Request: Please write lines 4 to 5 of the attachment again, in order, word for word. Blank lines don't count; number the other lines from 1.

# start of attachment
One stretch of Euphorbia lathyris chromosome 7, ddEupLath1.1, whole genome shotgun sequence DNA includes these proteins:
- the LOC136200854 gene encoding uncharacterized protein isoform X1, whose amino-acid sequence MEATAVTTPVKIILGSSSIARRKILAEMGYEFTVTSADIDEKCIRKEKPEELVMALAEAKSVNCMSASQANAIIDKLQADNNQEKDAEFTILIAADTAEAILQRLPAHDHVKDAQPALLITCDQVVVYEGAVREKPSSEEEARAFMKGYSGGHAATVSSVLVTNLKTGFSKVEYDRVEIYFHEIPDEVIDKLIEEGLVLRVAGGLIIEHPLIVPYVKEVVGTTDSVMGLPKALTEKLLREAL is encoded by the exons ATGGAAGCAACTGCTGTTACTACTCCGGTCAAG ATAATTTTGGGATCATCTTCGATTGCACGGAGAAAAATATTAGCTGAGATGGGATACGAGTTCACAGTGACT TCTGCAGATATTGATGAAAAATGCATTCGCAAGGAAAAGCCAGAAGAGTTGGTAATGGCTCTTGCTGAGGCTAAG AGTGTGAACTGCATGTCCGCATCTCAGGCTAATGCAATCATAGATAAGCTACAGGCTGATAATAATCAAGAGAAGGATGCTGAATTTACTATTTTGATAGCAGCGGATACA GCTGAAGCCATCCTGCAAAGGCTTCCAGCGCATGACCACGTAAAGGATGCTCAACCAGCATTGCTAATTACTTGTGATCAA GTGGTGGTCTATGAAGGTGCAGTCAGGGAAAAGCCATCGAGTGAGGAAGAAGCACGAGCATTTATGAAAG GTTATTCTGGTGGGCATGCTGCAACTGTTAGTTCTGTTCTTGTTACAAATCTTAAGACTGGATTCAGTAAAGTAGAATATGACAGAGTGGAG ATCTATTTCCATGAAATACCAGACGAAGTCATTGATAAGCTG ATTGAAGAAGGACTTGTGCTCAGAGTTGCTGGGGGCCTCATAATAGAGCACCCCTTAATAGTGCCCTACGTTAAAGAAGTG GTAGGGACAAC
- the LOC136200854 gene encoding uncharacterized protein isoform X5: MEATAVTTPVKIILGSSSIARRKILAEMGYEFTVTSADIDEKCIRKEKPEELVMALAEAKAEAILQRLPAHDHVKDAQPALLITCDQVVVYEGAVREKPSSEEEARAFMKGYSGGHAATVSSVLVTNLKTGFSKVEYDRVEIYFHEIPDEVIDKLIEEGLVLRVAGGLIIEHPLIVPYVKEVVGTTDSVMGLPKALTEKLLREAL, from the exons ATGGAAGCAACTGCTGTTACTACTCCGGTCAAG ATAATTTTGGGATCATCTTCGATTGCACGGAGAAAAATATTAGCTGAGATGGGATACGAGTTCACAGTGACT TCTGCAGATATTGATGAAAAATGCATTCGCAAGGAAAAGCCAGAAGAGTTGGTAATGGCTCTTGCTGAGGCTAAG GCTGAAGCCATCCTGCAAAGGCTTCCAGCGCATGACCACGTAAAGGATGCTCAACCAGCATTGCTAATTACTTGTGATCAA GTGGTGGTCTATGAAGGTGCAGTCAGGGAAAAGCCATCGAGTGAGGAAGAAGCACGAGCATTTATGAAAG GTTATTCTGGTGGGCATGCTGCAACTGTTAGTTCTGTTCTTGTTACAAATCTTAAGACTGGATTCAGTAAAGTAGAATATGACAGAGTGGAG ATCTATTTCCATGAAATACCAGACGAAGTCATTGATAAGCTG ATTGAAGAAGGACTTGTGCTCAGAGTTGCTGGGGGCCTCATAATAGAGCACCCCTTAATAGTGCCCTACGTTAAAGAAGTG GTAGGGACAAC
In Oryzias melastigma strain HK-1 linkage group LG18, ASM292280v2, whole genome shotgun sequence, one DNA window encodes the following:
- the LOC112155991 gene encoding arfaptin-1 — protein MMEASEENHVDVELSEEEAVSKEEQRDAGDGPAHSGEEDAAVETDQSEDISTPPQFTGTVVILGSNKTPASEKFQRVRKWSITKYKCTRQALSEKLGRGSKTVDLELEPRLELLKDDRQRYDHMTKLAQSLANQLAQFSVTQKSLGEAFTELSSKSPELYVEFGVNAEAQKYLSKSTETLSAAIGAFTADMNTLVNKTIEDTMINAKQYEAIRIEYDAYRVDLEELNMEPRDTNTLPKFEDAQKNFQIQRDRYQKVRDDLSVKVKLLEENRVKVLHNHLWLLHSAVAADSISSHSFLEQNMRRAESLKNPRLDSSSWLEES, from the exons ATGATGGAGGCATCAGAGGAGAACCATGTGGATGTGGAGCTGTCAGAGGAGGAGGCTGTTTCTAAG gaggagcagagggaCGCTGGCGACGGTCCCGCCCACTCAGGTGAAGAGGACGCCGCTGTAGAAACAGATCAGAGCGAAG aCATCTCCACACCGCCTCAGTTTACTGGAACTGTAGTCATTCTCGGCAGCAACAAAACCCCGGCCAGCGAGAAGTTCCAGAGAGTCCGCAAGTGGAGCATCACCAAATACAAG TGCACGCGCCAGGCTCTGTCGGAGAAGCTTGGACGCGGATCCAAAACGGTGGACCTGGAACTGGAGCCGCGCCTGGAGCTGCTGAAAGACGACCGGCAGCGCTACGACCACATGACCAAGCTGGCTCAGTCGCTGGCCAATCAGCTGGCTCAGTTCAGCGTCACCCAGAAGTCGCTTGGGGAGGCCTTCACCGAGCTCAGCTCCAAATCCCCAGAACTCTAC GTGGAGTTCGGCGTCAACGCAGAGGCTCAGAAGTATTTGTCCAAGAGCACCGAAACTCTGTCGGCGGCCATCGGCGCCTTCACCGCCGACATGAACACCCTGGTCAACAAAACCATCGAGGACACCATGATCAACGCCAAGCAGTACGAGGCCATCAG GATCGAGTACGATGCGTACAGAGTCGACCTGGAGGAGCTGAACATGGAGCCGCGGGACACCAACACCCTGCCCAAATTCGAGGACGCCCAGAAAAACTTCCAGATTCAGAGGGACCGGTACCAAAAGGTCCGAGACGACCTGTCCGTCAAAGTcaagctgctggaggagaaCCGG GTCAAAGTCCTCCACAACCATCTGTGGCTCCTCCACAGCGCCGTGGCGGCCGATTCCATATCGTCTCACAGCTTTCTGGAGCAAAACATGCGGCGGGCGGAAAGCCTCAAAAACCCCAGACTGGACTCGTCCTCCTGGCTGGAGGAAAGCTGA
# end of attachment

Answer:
In Oryzias melastigma strain HK-1 linkage group LG18, ASM292280v2, whole genome shotgun sequence, one DNA window encodes the following:
- the LOC112155991 gene encoding arfaptin-1 — protein MMEASEENHVDVELSEEEAVSKEEQRDAGDGPAHSGEEDAAVETDQSEDISTPPQFTGTVVILGSNKTPASEKFQRVRKWSITKYKCTRQALSEKLGRGSKTVDLELEPRLELLKDDRQRYDHMTKLAQSLANQLAQFSVTQKSLGEAFTELSSKSPELYVEFGVNAEAQKYLSKSTETLSAAIGAFTADMNTLVNKTIEDTMINAKQYEAIRIEYDAYRVDLEELNMEPRDTNTLPKFEDAQKNFQIQRDRYQKVRDDLSVKVKLLEENRVKVLHNHLWLLHSAVAADSISSHSFLEQNMRRAESLKNPRLDSSSWLEES, from the exons ATGATGGAGGCATCAGAGGAGAACCATGTGGATGTGGAGCTGTCAGAGGAGGAGGCTGTTTCTAAG gaggagcagagggaCGCTGGCGACGGTCCCGCCCACTCAGGTGAAGAGGACGCCGCTGTAGAAACAGATCAGAGCGAAG aCATCTCCACACCGCCTCAGTTTACTGGAACTGTAGTCATTCTCGGCAGCAACAAAACCCCGGCCAGCGAGAAGTTCCAGAGAGTCCGCAAGTGGAGCATCACCAAATACAAG TGCACGCGCCAGGCTCTGTCGGAGAAGCTTGGACGCGGATCCAAAACGGTGGACCTGGAACTGGAGCCGCGCCTGGAGCTGCTGAAAGACGACCGGCAGCGCTACGACCACATGACCAAGCTGGCTCAGTCGCTGGCCAATCAGCTGGCTCAGTTCAGCGTCACCCAGAAGTCGCTTGGGGAGGCCTTCACCGAGCTCAGCTCCAAATCCCCAGAACTCTAC GTGGAGTTCGGCGTCAACGCAGAGGCTCAGAAGTATTTGTCCAAGAGCACCGAAACTCTGTCGGCGGCCATCGGCGCCTTCACCGCCGACATGAACACCCTGGTCAACAAAACCATCGAGGACACCATGATCAACGCCAAGCAGTACGAGGCCATCAG GATCGAGTACGATGCGTACAGAGTCGACCTGGAGGAGCTGAACATGGAGCCGCGGGACACCAACACCCTGCCCAAATTCGAGGACGCCCAGAAAAACTTCCAGATTCAGAGGGACCGGTACCAAAAGGTCCGAGACGACCTGTCCGTCAAAGTcaagctgctggaggagaaCCGG GTCAAAGTCCTCCACAACCATCTGTGGCTCCTCCACAGCGCCGTGGCGGCCGATTCCATATCGTCTCACAGCTTTCTGGAGCAAAACATGCGGCGGGCGGAAAGCCTCAAAAACCCCAGACTGGACTCGTCCTCCTGGCTGGAGGAAAGCTGA